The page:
Private Equity and Women
“Do we settle for the world as it is, or the world as it should be?”
In 2014 the World Economic Forum hosted a private workshop with 30 senior leaders in private equity funds, pension plans and academia. The aim of the workshop was to explore the root causes of the lack in gender diversity in private equity. At the time, c. 5% of senior roles in private equity were undertaken by women, and only 13% of junior roles. Then shortly after this in 2015, the New York Times ran the headline that “Fewer Women run big companies than men named John”.
This is despite McKinsey in 2013 finding a strong link between gender diversity within senior management and corporate performance. An HBR survey focused on venture capital also found a dramatic correlation between diversity and financial outcomes. The industry was clearly lagging behind even the most conservative of industries (by comparison in corporate law 17% of senior roles were undertaken by women).
So where is the private equity industry today? Preqin recently released data that just 17.9% of employees worldwide are women and c. 9.9% are in senior roles. Depending on how the data is calculated, the industry may have moved as much as 100% in six years, but contrast this with the S&P 500, which for the first time achieved 25% female representation on boards in 2019 and it's clear that whilst efforts have been considerable, the journey isn't finished.
Gender diversity clearly wasn’t going to change overnight, and great steps have been made by many firms over the last few years and we should acknowledge this. However, we must also acknowledge that there is much work left to do. Private Equity is an industry that requires exceptional levels of talent and to ignore 50% of the possible talent pool isn’t just unfair, it’s bad for business and investors.
“We felt there was a lack of role models, no women to aim to be like. To be able to imagine yourself in that role by seeing someone who looks like you.”
It starts at the beginning
Private equity isn’t an industry many people know much about, and so it’s hard for our schools to talk knowledgeably about this sector to their pupils. However, as the insightful quote from Judith Milne points out above, it’s particularly hard when those you do see in those roles, on the television perhaps, don’t look like you.
More so than ever, if firms want to encourage girls to join the private equity industry, they need to engage in out-reach programmes to inspire and engage those talented people from the next generation. Another area we’ve seen grow is clients inviting those from more diverse backgrounds for insight days, which I’m sure have been invaluable to attendees.
Thames Water recently saw a surge in women applying for manual jobs after they made their wording in adverts less masculine. It identified words like “competitive”, “confident” and “champion” as masculine coded. Since they changed the language, the proportion of female applicants surged by 46%.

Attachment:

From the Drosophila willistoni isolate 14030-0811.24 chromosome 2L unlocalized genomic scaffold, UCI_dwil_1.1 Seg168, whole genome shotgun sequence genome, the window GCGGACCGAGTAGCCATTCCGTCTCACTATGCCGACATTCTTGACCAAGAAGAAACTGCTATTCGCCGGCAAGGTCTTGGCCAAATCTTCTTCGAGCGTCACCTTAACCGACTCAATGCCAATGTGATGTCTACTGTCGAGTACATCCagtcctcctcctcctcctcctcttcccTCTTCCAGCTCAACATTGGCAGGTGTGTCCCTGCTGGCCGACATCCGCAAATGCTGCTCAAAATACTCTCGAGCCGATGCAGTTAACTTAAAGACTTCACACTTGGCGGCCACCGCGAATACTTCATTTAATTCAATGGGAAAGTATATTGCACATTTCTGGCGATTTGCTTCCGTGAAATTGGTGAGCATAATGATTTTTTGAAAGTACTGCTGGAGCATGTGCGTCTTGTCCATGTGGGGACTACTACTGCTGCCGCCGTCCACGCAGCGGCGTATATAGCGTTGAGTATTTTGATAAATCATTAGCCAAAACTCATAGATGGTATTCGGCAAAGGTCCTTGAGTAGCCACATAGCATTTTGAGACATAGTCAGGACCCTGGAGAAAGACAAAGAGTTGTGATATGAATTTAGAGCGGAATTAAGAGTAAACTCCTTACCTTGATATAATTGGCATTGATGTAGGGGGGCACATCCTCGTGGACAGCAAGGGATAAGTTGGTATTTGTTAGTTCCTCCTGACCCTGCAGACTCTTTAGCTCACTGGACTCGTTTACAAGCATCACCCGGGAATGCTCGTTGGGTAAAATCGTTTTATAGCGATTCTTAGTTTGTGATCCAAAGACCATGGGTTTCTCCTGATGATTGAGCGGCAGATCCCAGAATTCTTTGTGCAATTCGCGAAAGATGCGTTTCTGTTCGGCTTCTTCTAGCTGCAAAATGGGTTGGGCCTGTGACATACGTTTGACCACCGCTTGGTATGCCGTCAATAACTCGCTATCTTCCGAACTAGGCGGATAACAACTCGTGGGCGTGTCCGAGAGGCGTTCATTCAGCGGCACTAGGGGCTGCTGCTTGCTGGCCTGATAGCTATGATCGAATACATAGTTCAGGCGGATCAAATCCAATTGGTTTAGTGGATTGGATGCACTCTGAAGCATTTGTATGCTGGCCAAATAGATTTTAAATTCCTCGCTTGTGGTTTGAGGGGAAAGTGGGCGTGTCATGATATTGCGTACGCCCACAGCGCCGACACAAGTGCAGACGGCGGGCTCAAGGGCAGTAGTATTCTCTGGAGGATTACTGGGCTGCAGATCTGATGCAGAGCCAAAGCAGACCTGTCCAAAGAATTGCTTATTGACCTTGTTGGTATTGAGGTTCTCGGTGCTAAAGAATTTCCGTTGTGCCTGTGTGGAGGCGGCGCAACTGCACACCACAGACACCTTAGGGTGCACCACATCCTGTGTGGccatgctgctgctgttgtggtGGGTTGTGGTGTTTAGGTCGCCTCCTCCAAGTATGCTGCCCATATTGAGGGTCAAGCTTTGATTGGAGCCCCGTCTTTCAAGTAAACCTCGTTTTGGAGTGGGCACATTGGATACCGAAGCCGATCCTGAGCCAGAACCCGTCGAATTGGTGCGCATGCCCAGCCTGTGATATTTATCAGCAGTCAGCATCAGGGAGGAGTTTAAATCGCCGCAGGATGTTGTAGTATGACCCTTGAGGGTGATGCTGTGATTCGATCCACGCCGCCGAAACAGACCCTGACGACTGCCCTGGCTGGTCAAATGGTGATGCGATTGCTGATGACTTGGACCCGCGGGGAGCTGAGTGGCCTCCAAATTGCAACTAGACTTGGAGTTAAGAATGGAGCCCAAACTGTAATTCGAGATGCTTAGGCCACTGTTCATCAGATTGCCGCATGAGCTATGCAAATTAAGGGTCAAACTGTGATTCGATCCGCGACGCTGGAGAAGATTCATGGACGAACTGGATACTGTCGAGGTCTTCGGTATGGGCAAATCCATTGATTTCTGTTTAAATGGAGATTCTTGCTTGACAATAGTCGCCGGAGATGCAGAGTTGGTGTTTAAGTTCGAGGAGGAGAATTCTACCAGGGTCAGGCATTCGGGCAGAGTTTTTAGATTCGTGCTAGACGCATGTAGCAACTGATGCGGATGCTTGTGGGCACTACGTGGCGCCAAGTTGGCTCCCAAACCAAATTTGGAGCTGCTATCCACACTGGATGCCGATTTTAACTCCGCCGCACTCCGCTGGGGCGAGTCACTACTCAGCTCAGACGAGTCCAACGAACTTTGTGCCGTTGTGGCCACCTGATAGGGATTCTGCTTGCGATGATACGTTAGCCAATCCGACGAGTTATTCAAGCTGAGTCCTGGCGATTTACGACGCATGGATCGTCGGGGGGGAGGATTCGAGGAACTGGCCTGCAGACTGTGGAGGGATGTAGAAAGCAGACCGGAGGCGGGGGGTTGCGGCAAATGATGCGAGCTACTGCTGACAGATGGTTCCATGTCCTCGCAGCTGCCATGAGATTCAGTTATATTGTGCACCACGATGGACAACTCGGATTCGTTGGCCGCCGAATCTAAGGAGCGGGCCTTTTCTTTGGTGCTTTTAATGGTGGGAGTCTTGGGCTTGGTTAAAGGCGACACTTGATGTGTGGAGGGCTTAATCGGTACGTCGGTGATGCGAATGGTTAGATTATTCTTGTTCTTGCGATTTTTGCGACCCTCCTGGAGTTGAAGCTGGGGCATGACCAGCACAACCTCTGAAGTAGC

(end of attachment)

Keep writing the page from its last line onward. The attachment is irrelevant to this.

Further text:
Firms needs to demand more from their recruitment partners. Much of this industry’s hiring is done via search, but at junior levels advertising plays a part and clearly language needs to change.
A coronavirus bonus
Studies have shown that women are still more likely to take on more child responsibilities at home and to take more timeout from work. The latter point has been shown in some studies to be perceived as a lack of professional commitment. Combine this with an industry with long hours, plus time spent commuting, and the problem is compounding the problem of a lack of senior female advancement.
However, in our recent survey an overwhelming number of people, 92% of respondents, favour some sort of flexible working. We feel it will be hard for firms to demand their staff return to offices five days a week without some flexible working arrangements. We can only see this helping female workers and the benefits for employers will be numerous, including increased retention.
Many were aware of gender diversity five years ago, but we can’t remember any female candidates ever asking us about a prospective employer’s gender diversity. However, now candidates ask us all the time about a firm’s board composition. In effect, the message is “if I don’t see any female leaders, what does that say about my career prospects if I’m a woman in that firm?”.
A key part of our client meetings now is asking firms if they are a signatory to the Women in Finance Charter (please click here for a list of signatories). It’s not just a sales tool or corporate platitudes, it matters.
Investors too demand firms display modern management attitudes and as part of their due diligence they are asking more firms about their diversity policy. Investors are very aware of the research supporting diverse workforces being more successful.
There isn’t an “old girls club”
I was talking to a friend of mine recently, who has a successful career in sales, and she made the point that in her experience there wasn’t an “old girls' club”. There wasn’t an established network that aspiring females could tap into, and there were few female mentors. Therefore, female networking events are very important to help build these useful ties.
Fram Search was founded in 2010 by Simon Roderick, who led the Wealth & Asset Management practice of a London based search firm. Our clients include asset managers, hedge funds, family offices, private equity firms, and private wealth investment managers.
Fram provides clients with both sector and functional recruitment expertise and our team has helped clients secure both individuals and teams. For more information, please contact us on 01525 864 372 or email email@example.com
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